One other thing that hit me like a pin prick amongst the tedious uninformed whimpers of the Q&A session was one query out of left-field that enquired about the future of the Western. Having written a dissertation on this topic, I listened keenly as Kermode checked off such notable academics as Philip French and Christopher Frayling before ultimately declaring his faith that the Western will endure. I fall in line with this to the extent that the Western genre does indeed ‘continue to resurface’, as Kermode attested, but in the context of this talk that revolved around Hollywood trends, I would have to assert – and it is plainly obvious to anyone who notices mainstream trends – that the Western film industry abandoned the Western as a cornerstone genre and commercially viable product long, long ago. The Western is now firmly in the hands of the auteurs, who have in recent years shot past the subversion of conventions that transformed the genre in the latter half of the 20th Century, and gone back to utilising the core iconography of the years long past to communicate about our contemporary society. Paul Thomas Anderson, Andrew Dominik and the Coen Brothers are a few examples of these auteurs.
So where does the Western’s ideology now reside? With patriotism and obnoxious imperialistic attitudes still thriving in the United States and an available audience ready and willing to consume a rightwing ideology submerged in formal sheen, there must be a place for the subtext that once lay under the conventional iconography of the Western genre to now reside. The answer lies in the superhero picture, of course, and I have previously touched on this connection in my article about the cinematic abortion, ‘Kick-Ass’. Violence in the name of peace, committed by warriors who firmly believe that their ends justify the means and see their actions constantly attacked by the media, permate the comic book movie. The genre itself is already witnessing an early subversion of its conventions with Chrisopher Nolan’s Batman saga, which sees the filmmaker keen to examine the almost neo-conservative nature of Batman’s vigilante operations and their subsequent moral ambiguity.
This notion of ideology hidden underneath the cover of genre is key to what Kermode has been speaking about. He stands firm in his belief that we as an audience are more intelligent than Hollywood believes us to be, and cites ‘Inception’ as an example of a recent film that got the mainstream audience wearing their thinking caps for more than a brief moment. Ordinarily, we settle into our seats and bare witness to a Western blockbuster in its entirety, take the ideology fabricated into the fictional world to be true, and think little of our implication in the events onscreen. If Mark Kermode truly believes that the mainstream viewer is the salvation of the film industry, then this viewer needs to be active one-hundred per cent of the time, and not just when Mr. Nolan demands it. We need to constantly be thinking in the dark, and not fall prey to the complacency of watching all films simply for entertainment.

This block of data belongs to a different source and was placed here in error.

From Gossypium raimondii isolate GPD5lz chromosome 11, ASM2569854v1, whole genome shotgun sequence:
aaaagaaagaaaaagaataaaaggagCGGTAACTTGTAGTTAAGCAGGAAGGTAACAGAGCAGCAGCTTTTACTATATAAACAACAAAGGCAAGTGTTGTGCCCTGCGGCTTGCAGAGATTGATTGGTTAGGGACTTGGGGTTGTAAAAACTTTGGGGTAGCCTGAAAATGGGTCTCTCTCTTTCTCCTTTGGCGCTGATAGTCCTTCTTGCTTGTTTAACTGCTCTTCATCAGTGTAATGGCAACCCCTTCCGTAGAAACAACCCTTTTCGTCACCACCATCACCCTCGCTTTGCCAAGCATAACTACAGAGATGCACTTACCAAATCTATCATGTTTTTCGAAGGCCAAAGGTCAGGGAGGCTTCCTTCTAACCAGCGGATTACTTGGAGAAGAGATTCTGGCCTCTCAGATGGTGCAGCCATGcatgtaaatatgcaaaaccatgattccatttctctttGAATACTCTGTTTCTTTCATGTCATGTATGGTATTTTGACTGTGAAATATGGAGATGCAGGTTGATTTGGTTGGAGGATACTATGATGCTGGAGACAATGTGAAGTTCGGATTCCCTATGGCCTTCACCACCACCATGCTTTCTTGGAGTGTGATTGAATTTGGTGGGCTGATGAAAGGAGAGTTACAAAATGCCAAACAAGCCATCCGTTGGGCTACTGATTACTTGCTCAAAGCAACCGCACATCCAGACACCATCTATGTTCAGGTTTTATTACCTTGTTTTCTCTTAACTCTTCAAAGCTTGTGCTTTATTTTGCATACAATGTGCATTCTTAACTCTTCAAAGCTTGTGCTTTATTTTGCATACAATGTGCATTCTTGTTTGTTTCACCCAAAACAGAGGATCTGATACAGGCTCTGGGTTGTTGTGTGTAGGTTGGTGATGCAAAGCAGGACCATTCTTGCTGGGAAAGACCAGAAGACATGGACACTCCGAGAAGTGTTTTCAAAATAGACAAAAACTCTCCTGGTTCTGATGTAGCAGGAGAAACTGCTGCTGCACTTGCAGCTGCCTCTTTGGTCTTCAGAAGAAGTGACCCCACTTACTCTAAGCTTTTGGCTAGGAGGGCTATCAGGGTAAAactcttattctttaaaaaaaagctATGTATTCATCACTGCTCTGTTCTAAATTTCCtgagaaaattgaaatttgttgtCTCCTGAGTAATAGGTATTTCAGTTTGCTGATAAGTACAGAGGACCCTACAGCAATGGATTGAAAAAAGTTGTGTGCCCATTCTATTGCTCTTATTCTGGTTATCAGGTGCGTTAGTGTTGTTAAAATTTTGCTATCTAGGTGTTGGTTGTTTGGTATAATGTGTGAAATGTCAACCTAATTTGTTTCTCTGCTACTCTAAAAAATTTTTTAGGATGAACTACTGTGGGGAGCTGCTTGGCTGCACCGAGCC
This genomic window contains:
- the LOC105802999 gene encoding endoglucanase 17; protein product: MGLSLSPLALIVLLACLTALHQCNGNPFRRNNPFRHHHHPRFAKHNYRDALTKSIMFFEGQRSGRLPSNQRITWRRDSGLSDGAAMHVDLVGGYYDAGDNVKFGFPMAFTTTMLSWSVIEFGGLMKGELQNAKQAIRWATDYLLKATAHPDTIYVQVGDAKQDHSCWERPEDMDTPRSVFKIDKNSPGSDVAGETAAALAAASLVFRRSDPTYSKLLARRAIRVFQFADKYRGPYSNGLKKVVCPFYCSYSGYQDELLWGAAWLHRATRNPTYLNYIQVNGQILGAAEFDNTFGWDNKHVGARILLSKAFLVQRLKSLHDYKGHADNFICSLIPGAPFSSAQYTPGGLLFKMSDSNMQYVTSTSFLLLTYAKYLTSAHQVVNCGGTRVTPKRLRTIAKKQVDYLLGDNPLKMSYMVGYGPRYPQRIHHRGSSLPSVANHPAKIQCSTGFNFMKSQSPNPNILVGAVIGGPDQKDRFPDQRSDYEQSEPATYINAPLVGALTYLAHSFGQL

One audience member asked Kermode if he still got a thrill when he sits down to watch a film. He replied yes, stating that he holds out hope for every film, for the possibility that Michael Bay might finally make a good feature, and that it’s time to pack it in as a film critic when you no longer have that feeling inside you. I’ll state for the record that I do get this same thrill when sitting down to watch any movie – even the terrible ones – but for a similar albeit not totally different reason. When one watches a Michael Bay film, they should ideally be aware of its ideology and how Hollywood uses the conventional Western aesthetic to present this as wholly natural. When one does this, they have the potential to be the saviour of the film industry. When one does this, they realise that entertainment can still be derived from considering their own implication in the viewing process.
Sitting down to watch a Michael Bay film non-ironically – that’s where we have a problem.